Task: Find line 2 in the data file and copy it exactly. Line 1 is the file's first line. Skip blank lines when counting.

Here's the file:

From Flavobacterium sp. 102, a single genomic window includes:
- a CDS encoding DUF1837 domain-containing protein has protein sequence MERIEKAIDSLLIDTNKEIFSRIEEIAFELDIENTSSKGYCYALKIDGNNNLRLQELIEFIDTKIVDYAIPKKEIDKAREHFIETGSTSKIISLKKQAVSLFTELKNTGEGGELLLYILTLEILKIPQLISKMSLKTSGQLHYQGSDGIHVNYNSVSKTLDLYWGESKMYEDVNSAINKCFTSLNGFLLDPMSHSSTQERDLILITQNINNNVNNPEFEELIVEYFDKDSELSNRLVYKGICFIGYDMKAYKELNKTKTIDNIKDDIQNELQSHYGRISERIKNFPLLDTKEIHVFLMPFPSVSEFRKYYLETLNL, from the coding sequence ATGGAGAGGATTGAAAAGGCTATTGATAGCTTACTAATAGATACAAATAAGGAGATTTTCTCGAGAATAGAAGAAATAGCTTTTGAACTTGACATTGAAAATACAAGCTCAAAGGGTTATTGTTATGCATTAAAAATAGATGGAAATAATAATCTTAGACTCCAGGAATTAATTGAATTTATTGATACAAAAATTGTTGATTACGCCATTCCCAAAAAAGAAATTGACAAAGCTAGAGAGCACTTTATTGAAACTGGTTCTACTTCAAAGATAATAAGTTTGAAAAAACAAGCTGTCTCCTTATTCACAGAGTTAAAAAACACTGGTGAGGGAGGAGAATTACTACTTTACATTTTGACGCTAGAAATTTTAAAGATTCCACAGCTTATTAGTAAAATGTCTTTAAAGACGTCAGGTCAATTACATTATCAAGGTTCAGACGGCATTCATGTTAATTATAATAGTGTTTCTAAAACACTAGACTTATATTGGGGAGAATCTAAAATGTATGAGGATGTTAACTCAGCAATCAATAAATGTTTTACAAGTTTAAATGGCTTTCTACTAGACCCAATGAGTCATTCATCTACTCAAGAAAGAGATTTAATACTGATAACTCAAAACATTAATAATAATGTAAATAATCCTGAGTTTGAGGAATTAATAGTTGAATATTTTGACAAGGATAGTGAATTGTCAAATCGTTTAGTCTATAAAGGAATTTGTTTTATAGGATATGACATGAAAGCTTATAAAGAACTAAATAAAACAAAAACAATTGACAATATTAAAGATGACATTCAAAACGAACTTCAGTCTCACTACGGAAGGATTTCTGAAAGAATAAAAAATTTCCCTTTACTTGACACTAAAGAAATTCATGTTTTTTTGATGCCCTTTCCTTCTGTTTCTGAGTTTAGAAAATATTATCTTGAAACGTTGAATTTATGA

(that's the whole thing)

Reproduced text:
- a CDS encoding DUF1837 domain-containing protein has protein sequence MERIEKAIDSLLIDTNKEIFSRIEEIAFELDIENTSSKGYCYALKIDGNNNLRLQELIEFIDTKIVDYAIPKKEIDKAREHFIETGSTSKIISLKKQAVSLFTELKNTGEGGELLLYILTLEILKIPQLISKMSLKTSGQLHYQGSDGIHVNYNSVSKTLDLYWGESKMYEDVNSAINKCFTSLNGFLLDPMSHSSTQERDLILITQNINNNVNNPEFEELIVEYFDKDSELSNRLVYKGICFIGYDMKAYKELNKTKTIDNIKDDIQNELQSHYGRISERIKNFPLLDTKEIHVFLMPFPSVSEFRKYYLETLNL, from the coding sequence ATGGAGAGGATTGAAAAGGCTATTGATAGCTTACTAATAGATACAAATAAGGAGATTTTCTCGAGAATAGAAGAAATAGCTTTTGAACTTGACATTGAAAATACAAGCTCAAAGGGTTATTGTTATGCATTAAAAATAGATGGAAATAATAATCTTAGACTCCAGGAATTAATTGAATTTATTGATACAAAAATTGTTGATTACGCCATTCCCAAAAAAGAAATTGACAAAGCTAGAGAGCACTTTATTGAAACTGGTTCTACTTCAAAGATAATAAGTTTGAAAAAACAAGCTGTCTCCTTATTCACAGAGTTAAAAAACACTGGTGAGGGAGGAGAATTACTACTTTACATTTTGACGCTAGAAATTTTAAAGATTCCACAGCTTATTAGTAAAATGTCTTTAAAGACGTCAGGTCAATTACATTATCAAGGTTCAGACGGCATTCATGTTAATTATAATAGTGTTTCTAAAACACTAGACTTATATTGGGGAGAATCTAAAATGTATGAGGATGTTAACTCAGCAATCAATAAATGTTTTACAAGTTTAAATGGCTTTCTACTAGACCCAATGAGTCATTCATCTACTCAAGAAAGAGATTTAATACTGATAACTCAAAACATTAATAATAATGTAAATAATCCTGAGTTTGAGGAATTAATAGTTGAATATTTTGACAAGGATAGTGAATTGTCAAATCGTTTAGTCTATAAAGGAATTTGTTTTATAGGATATGACATGAAAGCTTATAAAGAACTAAATAAAACAAAAACAATTGACAATATTAAAGATGACATTCAAAACGAACTTCAGTCTCACTACGGAAGGATTTCTGAAAGAATAAAAAATTTCCCTTTACTTGACACTAAAGAAATTCATGTTTTTTTGATGCCCTTTCCTTCTGTTTCTGAGTTTAGAAAATATTATCTTGAAACGTTGAATTTATGA